Researchers from Midwestern University in Illinois, Curtin University of Technology in Australia, and Illinois State University have found that when bacteria become resistant to pine oil cleaners (POC), a common household disinfectant, they may also be resistant to some antibiotics. Their findings appear in the November 2002 issue of Applied and Environmental Microbiology.
In the study, POC-resistant Staphylococcus aureus were found to also be resistant to the antibiotics, vancomycin and oxacillin. Further testing suggests that the same genetic mechanism may be responsible for both types of resistance.
"These results add to a growing body of reports suggesting that common disinfectants can select for bacteria with reduced susceptibilities to antibiotics," say the researchers.
Jim Sliwa | EurekAlert!
Signaling pathway involving the Golgi apparatus identified in cells with Huntington's disease
08.03.2018 | Johns Hopkins Medicine
Overlooked cell key player in preventing age-related vision loss
07.03.2018 | Duke University
The Fraunhofer Institute for Laser Technology ILT has developed an inline system for testing, qualifying and adjusting the focused powder jet of the nozzles of laser metal deposition machines. With this system, nozzles can be certified and the caustic characterized completely. The user can also visualize and monitor the process thanks to the camera module with integrated illumination.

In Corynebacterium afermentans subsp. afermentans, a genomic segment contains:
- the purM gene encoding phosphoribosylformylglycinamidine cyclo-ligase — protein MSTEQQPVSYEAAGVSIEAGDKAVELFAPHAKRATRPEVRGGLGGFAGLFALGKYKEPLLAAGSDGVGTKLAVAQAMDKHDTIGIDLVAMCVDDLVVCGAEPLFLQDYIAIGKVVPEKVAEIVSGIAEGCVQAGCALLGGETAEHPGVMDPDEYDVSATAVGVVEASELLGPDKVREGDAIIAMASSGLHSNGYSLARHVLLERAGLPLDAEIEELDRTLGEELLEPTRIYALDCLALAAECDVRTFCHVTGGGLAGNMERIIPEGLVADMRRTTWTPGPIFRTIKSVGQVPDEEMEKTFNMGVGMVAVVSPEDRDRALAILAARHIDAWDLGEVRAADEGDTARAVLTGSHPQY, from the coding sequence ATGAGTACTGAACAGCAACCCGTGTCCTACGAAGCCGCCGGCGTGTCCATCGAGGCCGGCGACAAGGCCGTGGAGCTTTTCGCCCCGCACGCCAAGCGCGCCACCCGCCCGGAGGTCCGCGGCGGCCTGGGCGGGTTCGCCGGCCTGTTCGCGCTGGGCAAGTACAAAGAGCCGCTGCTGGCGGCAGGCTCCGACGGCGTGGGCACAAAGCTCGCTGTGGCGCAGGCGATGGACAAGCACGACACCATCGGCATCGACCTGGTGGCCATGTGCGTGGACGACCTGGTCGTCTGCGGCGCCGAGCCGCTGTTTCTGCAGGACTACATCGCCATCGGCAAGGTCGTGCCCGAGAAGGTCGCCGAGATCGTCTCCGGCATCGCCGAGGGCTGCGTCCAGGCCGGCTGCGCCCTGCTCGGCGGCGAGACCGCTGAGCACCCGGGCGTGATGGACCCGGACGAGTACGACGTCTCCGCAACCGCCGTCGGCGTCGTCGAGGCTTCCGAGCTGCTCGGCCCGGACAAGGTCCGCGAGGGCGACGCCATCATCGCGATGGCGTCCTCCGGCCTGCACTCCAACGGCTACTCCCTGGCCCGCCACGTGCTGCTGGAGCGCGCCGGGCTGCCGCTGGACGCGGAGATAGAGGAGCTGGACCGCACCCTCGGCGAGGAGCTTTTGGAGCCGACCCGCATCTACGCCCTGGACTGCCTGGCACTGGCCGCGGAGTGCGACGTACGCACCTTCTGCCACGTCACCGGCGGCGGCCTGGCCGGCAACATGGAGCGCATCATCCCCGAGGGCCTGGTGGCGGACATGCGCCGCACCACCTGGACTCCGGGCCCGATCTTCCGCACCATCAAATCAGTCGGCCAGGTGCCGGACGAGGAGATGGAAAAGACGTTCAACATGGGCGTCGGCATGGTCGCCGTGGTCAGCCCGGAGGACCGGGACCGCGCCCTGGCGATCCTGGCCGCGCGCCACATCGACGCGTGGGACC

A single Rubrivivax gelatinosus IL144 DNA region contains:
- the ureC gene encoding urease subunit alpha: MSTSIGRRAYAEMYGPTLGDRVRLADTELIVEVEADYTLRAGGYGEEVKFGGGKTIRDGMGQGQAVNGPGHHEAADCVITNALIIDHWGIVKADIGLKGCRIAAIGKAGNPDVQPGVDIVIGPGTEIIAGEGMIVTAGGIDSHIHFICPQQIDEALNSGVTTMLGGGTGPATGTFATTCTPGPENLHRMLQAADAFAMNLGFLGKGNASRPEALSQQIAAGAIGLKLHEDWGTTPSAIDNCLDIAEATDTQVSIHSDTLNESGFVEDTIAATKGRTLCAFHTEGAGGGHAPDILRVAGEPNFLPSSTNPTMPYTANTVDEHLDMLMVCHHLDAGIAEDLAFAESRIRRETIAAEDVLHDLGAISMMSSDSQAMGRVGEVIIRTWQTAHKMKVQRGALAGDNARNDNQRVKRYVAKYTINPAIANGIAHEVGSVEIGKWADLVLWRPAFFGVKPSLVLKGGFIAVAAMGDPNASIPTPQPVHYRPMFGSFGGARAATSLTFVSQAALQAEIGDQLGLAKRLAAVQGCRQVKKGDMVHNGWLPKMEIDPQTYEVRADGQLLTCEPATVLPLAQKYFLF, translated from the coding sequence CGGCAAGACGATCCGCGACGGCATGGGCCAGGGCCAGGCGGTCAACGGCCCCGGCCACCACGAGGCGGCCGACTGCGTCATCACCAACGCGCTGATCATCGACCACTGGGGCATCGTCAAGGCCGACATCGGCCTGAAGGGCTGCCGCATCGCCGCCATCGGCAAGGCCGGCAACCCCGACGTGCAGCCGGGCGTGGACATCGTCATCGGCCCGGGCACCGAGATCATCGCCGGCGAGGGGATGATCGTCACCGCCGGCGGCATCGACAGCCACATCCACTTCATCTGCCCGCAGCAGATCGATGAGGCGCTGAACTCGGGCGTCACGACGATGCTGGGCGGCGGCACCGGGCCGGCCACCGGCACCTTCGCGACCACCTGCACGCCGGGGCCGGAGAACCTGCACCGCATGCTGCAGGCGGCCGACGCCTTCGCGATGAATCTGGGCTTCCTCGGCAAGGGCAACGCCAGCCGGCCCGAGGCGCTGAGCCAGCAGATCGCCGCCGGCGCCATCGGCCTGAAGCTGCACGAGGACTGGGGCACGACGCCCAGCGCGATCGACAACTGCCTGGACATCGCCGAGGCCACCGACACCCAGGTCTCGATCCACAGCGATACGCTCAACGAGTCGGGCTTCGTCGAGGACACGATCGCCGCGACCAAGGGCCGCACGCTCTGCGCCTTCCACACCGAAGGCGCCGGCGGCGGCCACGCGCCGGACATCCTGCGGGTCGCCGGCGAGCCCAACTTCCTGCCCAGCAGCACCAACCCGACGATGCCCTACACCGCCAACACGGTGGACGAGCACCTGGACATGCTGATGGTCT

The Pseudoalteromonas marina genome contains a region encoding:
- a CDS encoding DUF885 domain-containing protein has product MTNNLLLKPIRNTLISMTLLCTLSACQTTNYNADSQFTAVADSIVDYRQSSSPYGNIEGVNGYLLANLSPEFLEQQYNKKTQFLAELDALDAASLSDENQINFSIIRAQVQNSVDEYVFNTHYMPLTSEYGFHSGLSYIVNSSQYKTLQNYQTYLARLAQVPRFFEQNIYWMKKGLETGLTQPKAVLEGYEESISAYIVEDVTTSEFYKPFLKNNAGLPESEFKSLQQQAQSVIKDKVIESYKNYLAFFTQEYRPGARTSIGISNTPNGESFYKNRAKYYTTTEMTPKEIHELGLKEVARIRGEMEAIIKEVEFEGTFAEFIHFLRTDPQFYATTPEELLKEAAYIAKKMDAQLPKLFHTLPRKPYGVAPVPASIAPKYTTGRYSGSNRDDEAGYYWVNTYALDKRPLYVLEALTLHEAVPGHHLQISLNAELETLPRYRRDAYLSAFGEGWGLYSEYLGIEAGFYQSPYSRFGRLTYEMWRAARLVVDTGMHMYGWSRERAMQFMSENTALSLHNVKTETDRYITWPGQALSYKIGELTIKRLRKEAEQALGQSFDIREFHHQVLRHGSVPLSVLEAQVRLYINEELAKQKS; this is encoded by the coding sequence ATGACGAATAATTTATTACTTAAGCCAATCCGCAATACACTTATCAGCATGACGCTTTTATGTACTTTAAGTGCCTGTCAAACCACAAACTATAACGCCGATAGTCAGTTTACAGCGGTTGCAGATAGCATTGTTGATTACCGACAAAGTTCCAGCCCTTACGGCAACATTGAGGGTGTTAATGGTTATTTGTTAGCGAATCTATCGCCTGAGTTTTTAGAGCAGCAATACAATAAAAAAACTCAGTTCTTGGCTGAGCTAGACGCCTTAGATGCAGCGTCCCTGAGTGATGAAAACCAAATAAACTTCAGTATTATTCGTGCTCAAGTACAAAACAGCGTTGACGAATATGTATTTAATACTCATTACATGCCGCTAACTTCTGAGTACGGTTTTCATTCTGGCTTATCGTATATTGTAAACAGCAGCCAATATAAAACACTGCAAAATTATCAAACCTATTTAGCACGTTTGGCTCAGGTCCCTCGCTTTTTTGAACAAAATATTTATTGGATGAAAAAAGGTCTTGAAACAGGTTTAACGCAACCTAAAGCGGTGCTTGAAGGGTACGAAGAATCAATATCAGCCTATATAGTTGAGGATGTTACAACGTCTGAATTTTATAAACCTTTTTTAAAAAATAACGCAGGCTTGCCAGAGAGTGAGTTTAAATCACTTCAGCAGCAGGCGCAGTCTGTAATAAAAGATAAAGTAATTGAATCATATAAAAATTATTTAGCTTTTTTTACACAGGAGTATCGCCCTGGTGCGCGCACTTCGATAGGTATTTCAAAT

Laser Material Deposition has already proven itself in various areas – for example when repairing tools or applying anti-corrosion coatings. But the result...
Scientists at the Max Planck Institute (MPI) for Polymer Research have developed the novel 2D TIRV spectroscopy technique to observe coupling between intramolecular and intermolecular vibrations that make water molecules “dance”.
Liquid water is permeated by a highly dynamic network of strong hydrogen bonds. Motions of molecules in this network underlie fundamental physical and chemical...
An Innsbruck team of experimental physicists, in collaboration with theorists from Innsbruck and Hannover, has for the first time observed so-called roton quasiparticles in a quantum gas. Empirically introduced by Landau to explain the bizarre properties of superfluid liquid Helium, these quasiparticles reflect an "energy softening" in the system as precursor of a crystallization instability. The new work published in Nature Physics demonstrate similar phenomena in the quantum-gas phase thanks to magnetic interactions, paving the way for a novel understanding of paradigmatic states of quantum fluids, such as supersolids.
Discovered in liquid helium about 80 years ago, superfluidity is a counterintuitive phenomenon, in which quantum physics and particle-wave duality manifest at...
Every complex human tool, from the first spear to latest smartphone, has contained multiple materials wedged, tied, screwed, glued or soldered together. But...
Researchers have developed an imaging technique that uses a tiny, super sharp needle to nudge a single nanoparticle into different orientations and capture 2-D images to help reconstruct a 3-D picture. The method demonstrates imaging of individual nanoparticles at different orientations while in a laser-induced excited state.
The findings, published in The Journal of Chemical Physics, brought together researchers from the University of Illinois and the University of Washington,...
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